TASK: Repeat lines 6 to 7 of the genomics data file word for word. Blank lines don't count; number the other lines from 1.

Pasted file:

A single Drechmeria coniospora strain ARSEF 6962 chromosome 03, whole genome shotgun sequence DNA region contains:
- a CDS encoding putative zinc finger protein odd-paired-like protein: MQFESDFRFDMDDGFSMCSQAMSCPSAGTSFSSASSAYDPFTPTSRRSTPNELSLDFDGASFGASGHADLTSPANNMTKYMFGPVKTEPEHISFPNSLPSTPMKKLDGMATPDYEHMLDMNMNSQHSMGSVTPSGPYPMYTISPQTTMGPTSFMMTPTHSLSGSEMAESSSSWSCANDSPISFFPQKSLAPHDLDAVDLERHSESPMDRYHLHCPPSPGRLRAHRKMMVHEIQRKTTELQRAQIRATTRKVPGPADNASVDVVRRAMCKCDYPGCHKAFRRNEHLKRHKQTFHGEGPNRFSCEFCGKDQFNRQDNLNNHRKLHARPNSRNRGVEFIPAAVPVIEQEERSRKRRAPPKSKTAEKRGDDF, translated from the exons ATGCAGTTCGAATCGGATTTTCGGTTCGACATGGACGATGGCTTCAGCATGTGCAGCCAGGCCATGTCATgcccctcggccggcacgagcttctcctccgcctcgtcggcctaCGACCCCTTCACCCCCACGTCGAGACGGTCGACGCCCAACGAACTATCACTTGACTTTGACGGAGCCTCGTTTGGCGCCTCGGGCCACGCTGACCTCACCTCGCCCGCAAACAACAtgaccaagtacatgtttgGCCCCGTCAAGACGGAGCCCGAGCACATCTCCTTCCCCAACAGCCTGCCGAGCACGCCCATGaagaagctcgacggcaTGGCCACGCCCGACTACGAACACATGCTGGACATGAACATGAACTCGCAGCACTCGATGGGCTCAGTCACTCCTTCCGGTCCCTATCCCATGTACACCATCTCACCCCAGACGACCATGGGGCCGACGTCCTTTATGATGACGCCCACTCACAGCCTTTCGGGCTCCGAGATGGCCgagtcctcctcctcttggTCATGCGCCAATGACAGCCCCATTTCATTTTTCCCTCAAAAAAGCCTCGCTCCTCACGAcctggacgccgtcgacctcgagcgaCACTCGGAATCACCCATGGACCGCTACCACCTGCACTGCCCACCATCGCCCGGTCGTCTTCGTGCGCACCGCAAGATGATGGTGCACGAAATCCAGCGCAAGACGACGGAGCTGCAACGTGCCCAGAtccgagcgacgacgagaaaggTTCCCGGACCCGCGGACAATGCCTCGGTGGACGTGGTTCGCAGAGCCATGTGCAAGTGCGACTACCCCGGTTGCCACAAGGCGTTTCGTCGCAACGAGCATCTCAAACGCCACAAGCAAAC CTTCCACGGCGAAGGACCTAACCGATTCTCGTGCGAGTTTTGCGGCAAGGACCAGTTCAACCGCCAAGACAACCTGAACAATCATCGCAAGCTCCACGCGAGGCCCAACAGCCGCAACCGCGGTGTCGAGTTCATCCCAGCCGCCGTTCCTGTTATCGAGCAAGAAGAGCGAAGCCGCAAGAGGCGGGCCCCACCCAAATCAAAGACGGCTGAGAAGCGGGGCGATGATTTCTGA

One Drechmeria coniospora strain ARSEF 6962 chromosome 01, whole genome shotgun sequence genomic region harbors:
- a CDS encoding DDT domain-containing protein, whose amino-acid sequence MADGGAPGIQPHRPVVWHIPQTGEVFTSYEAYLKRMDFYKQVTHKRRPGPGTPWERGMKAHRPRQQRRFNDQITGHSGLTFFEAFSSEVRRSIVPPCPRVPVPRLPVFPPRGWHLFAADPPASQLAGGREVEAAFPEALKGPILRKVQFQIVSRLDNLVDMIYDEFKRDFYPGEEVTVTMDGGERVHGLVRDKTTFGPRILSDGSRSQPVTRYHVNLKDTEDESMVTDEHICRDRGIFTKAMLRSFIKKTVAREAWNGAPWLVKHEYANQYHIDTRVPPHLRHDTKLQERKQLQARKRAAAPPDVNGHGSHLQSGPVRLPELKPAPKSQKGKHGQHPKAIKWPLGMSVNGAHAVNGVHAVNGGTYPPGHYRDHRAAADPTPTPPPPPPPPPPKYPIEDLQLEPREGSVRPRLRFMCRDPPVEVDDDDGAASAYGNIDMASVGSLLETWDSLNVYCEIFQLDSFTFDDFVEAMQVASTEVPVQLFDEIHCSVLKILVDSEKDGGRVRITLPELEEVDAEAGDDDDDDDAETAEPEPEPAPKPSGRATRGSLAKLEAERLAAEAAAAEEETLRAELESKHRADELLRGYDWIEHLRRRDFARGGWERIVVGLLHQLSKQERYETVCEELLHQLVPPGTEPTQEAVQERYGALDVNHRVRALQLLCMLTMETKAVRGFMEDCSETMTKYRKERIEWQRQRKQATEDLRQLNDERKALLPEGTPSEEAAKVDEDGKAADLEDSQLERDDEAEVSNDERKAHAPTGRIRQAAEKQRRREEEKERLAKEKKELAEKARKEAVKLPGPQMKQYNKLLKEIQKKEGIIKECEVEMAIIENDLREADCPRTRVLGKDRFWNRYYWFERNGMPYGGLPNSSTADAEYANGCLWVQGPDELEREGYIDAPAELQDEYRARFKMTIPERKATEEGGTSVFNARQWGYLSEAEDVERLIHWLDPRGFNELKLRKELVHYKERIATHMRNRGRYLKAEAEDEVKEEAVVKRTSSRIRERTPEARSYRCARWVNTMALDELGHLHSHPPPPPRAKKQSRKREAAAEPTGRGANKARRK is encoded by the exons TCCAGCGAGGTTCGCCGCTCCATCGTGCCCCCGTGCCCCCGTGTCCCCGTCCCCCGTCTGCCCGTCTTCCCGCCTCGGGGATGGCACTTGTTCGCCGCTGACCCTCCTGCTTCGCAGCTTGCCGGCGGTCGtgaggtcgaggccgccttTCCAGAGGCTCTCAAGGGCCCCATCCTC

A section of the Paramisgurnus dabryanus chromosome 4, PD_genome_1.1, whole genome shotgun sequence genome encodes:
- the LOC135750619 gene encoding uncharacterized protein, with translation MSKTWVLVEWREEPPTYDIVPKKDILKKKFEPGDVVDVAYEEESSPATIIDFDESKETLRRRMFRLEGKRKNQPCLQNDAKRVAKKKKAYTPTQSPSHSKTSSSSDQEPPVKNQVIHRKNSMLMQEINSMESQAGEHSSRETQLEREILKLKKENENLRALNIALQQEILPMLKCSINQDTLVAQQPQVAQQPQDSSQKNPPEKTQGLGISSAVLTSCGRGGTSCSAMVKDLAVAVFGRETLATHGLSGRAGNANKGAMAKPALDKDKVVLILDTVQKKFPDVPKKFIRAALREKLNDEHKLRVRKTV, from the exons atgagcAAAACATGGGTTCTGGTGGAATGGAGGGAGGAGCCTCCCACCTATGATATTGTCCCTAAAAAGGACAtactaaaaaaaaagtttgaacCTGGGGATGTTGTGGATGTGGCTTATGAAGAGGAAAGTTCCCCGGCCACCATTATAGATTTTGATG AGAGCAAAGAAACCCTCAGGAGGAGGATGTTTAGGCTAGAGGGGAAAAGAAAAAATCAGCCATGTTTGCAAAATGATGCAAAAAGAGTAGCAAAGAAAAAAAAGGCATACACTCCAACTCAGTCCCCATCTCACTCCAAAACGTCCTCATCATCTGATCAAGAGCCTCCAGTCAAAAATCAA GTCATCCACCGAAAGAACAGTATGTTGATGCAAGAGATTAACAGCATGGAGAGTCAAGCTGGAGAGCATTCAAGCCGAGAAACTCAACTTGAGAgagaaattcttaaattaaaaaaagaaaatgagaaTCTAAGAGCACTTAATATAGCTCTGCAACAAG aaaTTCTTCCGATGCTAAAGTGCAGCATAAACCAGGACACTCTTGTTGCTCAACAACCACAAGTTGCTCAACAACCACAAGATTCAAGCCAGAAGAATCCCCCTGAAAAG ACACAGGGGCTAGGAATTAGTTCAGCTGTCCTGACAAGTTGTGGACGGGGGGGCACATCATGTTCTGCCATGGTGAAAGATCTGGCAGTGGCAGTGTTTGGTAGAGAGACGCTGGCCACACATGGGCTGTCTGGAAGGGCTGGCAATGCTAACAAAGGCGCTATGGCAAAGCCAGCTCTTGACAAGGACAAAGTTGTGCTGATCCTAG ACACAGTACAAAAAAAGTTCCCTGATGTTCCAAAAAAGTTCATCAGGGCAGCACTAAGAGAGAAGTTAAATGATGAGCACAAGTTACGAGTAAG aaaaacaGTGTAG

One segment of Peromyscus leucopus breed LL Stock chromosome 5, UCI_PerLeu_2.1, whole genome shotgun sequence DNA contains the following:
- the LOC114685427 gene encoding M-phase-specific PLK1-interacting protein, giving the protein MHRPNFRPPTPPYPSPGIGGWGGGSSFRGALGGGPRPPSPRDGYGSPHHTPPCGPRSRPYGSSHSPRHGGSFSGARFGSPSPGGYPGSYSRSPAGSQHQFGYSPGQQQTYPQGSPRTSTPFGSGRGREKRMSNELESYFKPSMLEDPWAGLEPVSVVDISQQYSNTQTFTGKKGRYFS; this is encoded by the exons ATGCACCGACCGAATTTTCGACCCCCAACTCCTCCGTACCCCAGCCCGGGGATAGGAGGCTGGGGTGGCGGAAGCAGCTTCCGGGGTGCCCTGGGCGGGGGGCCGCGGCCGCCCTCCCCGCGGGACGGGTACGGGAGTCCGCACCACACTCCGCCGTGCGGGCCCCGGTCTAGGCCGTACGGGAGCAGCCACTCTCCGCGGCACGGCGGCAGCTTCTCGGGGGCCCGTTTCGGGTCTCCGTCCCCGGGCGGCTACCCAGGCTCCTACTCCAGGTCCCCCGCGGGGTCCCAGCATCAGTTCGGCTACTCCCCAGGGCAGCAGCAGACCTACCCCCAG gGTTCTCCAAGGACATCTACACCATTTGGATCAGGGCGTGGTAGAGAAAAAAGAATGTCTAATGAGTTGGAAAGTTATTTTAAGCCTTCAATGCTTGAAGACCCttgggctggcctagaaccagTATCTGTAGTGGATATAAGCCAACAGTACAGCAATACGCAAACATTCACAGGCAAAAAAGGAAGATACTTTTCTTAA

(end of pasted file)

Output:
- the LOC135750619 gene encoding uncharacterized protein, with translation MSKTWVLVEWREEPPTYDIVPKKDILKKKFEPGDVVDVAYEEESSPATIIDFDESKETLRRRMFRLEGKRKNQPCLQNDAKRVAKKKKAYTPTQSPSHSKTSSSSDQEPPVKNQVIHRKNSMLMQEINSMESQAGEHSSRETQLEREILKLKKENENLRALNIALQQEILPMLKCSINQDTLVAQQPQVAQQPQDSSQKNPPEKTQGLGISSAVLTSCGRGGTSCSAMVKDLAVAVFGRETLATHGLSGRAGNANKGAMAKPALDKDKVVLILDTVQKKFPDVPKKFIRAALREKLNDEHKLRVRKTV, from the exons atgagcAAAACATGGGTTCTGGTGGAATGGAGGGAGGAGCCTCCCACCTATGATATTGTCCCTAAAAAGGACAtactaaaaaaaaagtttgaacCTGGGGATGTTGTGGATGTGGCTTATGAAGAGGAAAGTTCCCCGGCCACCATTATAGATTTTGATG AGAGCAAAGAAACCCTCAGGAGGAGGATGTTTAGGCTAGAGGGGAAAAGAAAAAATCAGCCATGTTTGCAAAATGATGCAAAAAGAGTAGCAAAGAAAAAAAAGGCATACACTCCAACTCAGTCCCCATCTCACTCCAAAACGTCCTCATCATCTGATCAAGAGCCTCCAGTCAAAAATCAA GTCATCCACCGAAAGAACAGTATGTTGATGCAAGAGATTAACAGCATGGAGAGTCAAGCTGGAGAGCATTCAAGCCGAGAAACTCAACTTGAGAgagaaattcttaaattaaaaaaagaaaatgagaaTCTAAGAGCACTTAATATAGCTCTGCAACAAG aaaTTCTTCCGATGCTAAAGTGCAGCATAAACCAGGACACTCTTGTTGCTCAACAACCACAAGTTGCTCAACAACCACAAGATTCAAGCCAGAAGAATCCCCCTGAAAAG ACACAGGGGCTAGGAATTAGTTCAGCTGTCCTGACAAGTTGTGGACGGGGGGGCACATCATGTTCTGCCATGGTGAAAGATCTGGCAGTGGCAGTGTTTGGTAGAGAGACGCTGGCCACACATGGGCTGTCTGGAAGGGCTGGCAATGCTAACAAAGGCGCTATGGCAAAGCCAGCTCTTGACAAGGACAAAGTTGTGCTGATCCTAG ACACAGTACAAAAAAAGTTCCCTGATGTTCCAAAAAAGTTCATCAGGGCAGCACTAAGAGAGAAGTTAAATGATGAGCACAAGTTACGAGTAAG aaaaacaGTGTAG

One segment of Peromyscus leucopus breed LL Stock chromosome 5, UCI_PerLeu_2.1, whole genome shotgun sequence DNA contains the following: